Whenever I talk about dyslexia and Steven Spielberg to a new student, I get the usual “dyslexia what?” and “Steven Spielberg who?” response. Luckily, other classmates are always eager to chime in with their explanation that dyslexia made Jack a great artist and that Steven Spielberg made movies like “Indiana Jones” or “Bridge of Spies.”
Steven Spielberg did not know that he had dyslexia until he was 60 years old, a fact that my students still have a hard time understanding. How is it possible that someone goes through life and doesn’t know that he has a learning disability like dyslexia?
Since my students are all too familiar with the gift and the curse that accompanies dyslexia, none were surprised about the pain that Spielberg describes during his interview with Quinn Bradlee. They, too, had once felt that pain.
Steven Spielberg shares the dark side of dyslexia
All of my dyslexic students understood exactly what Steven Spielberg was talking about when he discusses the fear, anger, and bullying that he experienced as a child.
Anger is a powerful force. Anger turned outward results in broken relationships, abuse, and school violence. Anger turned inward results in depression, self-harm, and suicide. Neither anger turned outward or inward resolves anything.
In a “60 Minutes” interview with Lesley Stahl, Steven Spielberg revealed that his dyslexia made him an outsider. “Oh, yeah. I was an outsider for all– most of my formative years.” As for college – Spielberg did what was best for him – flee.
The secret to Steven Spielberg’s success
Even though Steven Spielberg was unaware that he had dyslexia, he intuitively turned the curse into a gift by following his creative side. After leaving college, Spielberg turned to film making – and found his passion.
Finding a student’s passion is the key to school success for a dyslexic child.
“Well, I had found a way to accept myself in my own life by making movies. I had found that I could do something well,” Spielberg said.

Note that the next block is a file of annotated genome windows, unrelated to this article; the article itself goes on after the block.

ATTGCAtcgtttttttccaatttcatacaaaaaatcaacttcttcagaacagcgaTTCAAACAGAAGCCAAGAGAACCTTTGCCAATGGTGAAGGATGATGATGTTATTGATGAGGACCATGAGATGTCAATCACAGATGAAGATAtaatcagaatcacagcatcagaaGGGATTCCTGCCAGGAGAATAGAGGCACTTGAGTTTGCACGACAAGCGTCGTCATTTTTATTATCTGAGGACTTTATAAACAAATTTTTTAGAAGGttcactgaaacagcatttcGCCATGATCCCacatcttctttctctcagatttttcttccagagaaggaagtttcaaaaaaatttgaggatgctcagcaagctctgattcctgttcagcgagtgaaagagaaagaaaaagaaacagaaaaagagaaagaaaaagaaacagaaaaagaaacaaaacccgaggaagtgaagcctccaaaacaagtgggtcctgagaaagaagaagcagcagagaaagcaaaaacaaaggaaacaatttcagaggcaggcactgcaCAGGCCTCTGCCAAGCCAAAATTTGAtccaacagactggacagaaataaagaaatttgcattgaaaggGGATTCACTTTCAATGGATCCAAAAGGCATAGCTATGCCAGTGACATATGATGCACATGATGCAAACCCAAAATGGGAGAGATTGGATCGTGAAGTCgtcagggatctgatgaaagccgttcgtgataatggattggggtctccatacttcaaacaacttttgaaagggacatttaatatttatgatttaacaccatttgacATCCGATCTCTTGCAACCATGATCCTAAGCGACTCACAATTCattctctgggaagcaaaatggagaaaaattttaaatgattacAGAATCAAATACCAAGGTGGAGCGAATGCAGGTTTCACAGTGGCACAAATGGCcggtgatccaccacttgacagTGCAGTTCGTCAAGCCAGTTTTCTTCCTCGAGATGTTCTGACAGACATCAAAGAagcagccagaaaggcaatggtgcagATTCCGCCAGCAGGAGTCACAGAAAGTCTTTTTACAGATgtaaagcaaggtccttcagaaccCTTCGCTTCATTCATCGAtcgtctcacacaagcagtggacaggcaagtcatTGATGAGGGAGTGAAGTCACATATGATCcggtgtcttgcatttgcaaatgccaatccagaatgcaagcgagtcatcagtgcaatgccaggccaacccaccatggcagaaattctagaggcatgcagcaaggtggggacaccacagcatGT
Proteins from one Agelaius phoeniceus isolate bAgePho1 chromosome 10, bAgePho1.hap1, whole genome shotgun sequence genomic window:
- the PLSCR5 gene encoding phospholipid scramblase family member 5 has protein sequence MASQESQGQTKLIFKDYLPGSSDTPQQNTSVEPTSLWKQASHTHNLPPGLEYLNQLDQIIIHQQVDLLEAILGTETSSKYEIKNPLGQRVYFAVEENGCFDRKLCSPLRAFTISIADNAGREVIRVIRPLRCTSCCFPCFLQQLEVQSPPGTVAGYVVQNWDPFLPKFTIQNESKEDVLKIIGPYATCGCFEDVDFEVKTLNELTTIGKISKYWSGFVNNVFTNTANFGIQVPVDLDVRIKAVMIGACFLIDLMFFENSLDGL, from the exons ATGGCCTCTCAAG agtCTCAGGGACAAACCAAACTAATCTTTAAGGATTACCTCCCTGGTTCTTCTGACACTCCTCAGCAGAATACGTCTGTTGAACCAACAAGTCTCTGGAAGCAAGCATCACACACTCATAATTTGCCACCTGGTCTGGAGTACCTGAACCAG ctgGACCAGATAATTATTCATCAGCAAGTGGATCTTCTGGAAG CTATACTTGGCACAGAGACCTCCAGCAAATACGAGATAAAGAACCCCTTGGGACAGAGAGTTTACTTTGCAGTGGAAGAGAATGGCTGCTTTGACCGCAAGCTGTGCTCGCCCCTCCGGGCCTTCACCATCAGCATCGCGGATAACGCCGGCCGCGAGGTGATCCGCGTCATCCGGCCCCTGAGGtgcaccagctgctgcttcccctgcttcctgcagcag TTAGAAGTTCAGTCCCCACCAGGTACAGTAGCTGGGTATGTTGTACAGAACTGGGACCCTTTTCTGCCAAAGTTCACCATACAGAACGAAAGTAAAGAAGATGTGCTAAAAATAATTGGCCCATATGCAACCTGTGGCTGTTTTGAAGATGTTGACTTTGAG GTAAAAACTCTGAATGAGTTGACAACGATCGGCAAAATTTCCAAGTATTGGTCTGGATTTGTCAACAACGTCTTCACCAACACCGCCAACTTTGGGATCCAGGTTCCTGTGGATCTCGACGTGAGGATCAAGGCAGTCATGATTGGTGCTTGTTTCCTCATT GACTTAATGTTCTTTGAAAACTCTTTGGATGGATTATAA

While watching Steven Spielberg’s “Jaws” (1975), “Close Encounters of the Third Kind” (1977), “E.T. the Extra-Terrestrial” (1982), “Hook” (1991), “Jurassic Park” (1993) or “Schindler’s List” (1993), my students could easily recognize how Spielberg had turned the negative and challenging emotions that accompany dyslexia into something creative.
When Steven Spielberg was finally diagnosed with dyslexia at the age of 60, it put the pieces of his life together. At the age of 65, when talking to Quinn Bradlee, Spielberg said that discovering that he was dyslexic was eye-opening.
“It was like the last puzzle part in a tremendous mystery that I’ve kept to myself all these years.”
Steven Spielberg and his parents speak out
In my last post, I described the types, symptoms, and characteristics of emotional disabilities in detail. During his “60 Minutes” interview, Steven Spielberg also addresses his fear, anxiety, and the role his parents played in that:
Steven Spielberg had the kind of parents most children can only dream of. While growing up in the suburbs of Phoenix, Arizona, with his three sisters and parents, Steven Spielberg got everything he wanted. During the “60 Minutes” interview, Steven Spielberg’s parents, 92-year-old Leah Adler and 95-year-old Arnold Adler, also share their memories:
Leah Adler: Anything he wanted, we did.
Arnold Spielberg: Yeah, that’s true–